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      Predictors of specialist avifaunal decline in coastal marshes : Avian Decline in Tidal Marshes

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          Abstract

          Coastal marshes are one of the world's most productive ecosystems. Consequently, they have been heavily used by humans for centuries, resulting in ecosystem loss. Direct human modifications such as road crossings and ditches and climatic stressors such as sea-level rise and extreme storm events have the potential to further degrade the quantity and quality of marsh along coastlines. We used an 18-year marsh-bird database to generate population trends for 5 avian species (Rallus crepitans, Tringa semipalmata semipalmata, Ammodramus nelsonii subvirgatus, Ammodramus caudacutus, and Ammodramus maritimus) that breed almost exclusively in tidal marshes, and are potentially vulnerable to marsh degradation and loss as a result of anthropogenic change. We generated community and species trends across 3 spatial scales and explored possible drivers of the changes we observed, including marsh ditching, tidal restriction through road crossings, local rates of sea-level rise, and potential for extreme flooding events. The specialist community showed negative trends in tidally restricted marshes (-2.4% annually from 1998 to 2012) but was stable in unrestricted marshes across the same period. At the species level, we found negative population trends in 3 of the 5 specialist species, ranging from -4.2% to 9.0% annually. We suggest that tidal restriction may accelerate degradation of tidal marsh resilience to sea-level rise by limiting sediment supply necessary for marsh accretion, resulting in specialist habitat loss in tidally restricted marshes. Based on our findings, we predict a collapse of the global population of Saltmarsh Sparrows (A. caudacutus) within the next 50 years and suggest that immediate conservation action is needed to prevent extinction of this species. We also suggest mitigation actions to restore sediment supply to coastal marshes to help sustain this ecosystem into the future.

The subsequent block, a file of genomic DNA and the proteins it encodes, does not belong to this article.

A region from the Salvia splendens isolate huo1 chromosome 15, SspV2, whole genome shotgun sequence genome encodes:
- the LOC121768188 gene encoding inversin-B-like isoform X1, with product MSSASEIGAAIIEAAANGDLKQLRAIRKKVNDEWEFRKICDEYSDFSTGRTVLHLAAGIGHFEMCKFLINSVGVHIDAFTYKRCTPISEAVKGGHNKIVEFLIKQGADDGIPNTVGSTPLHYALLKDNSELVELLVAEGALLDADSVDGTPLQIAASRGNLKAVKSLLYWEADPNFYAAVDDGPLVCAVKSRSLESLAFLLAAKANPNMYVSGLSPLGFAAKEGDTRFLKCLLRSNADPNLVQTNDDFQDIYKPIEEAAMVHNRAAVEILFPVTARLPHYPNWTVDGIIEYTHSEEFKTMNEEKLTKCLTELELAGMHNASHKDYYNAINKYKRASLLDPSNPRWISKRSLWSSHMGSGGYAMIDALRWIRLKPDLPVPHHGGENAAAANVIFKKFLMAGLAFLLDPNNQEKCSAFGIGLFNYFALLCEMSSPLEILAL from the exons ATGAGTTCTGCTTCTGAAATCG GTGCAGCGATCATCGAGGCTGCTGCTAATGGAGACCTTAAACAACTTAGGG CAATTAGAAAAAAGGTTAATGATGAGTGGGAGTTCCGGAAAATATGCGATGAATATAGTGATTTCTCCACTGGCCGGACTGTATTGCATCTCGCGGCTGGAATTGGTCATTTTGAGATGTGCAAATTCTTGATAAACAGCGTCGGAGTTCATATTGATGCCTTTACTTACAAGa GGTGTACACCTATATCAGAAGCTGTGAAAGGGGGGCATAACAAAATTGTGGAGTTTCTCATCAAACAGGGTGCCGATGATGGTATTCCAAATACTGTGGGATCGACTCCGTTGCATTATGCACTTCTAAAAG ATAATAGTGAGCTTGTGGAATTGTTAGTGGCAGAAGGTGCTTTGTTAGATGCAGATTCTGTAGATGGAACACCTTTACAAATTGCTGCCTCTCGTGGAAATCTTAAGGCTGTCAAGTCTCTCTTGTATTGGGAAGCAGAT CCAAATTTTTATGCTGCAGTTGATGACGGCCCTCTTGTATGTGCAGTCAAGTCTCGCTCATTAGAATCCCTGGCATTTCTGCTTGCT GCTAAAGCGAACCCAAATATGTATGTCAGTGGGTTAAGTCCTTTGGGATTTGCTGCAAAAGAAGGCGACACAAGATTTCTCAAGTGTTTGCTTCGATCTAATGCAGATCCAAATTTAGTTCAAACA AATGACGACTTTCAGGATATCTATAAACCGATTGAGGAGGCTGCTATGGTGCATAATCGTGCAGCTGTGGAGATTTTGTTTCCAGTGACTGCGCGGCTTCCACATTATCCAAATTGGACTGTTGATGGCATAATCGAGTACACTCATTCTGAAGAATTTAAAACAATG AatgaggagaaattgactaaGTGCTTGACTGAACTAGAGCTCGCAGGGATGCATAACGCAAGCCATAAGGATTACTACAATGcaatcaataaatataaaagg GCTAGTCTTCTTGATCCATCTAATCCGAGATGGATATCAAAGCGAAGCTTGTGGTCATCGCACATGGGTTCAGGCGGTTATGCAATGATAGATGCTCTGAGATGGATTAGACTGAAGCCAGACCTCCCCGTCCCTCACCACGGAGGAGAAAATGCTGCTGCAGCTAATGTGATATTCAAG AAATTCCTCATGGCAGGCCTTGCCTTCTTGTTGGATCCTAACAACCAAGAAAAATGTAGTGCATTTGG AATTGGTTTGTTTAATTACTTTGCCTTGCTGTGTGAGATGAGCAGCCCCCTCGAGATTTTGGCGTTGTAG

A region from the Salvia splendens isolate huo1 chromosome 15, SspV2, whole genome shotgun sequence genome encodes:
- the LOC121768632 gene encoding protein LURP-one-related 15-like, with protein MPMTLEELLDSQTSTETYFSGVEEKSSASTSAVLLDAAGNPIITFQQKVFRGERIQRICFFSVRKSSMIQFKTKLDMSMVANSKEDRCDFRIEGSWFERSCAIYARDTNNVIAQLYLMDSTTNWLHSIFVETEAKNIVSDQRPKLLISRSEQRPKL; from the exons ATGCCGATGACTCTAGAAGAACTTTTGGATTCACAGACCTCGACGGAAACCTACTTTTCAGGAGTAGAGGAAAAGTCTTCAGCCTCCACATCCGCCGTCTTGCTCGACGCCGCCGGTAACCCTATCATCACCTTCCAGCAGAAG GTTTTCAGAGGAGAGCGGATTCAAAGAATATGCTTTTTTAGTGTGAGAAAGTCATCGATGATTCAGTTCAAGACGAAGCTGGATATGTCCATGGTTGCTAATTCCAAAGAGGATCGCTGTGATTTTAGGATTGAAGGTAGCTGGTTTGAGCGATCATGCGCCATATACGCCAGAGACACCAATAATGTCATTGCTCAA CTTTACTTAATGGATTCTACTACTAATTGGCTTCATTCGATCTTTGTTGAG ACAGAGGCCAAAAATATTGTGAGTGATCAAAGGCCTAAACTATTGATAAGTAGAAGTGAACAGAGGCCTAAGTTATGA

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          Fitting Linear Mixed-Effects Models Usinglme4

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            The impacts of climate change in coastal marine systems.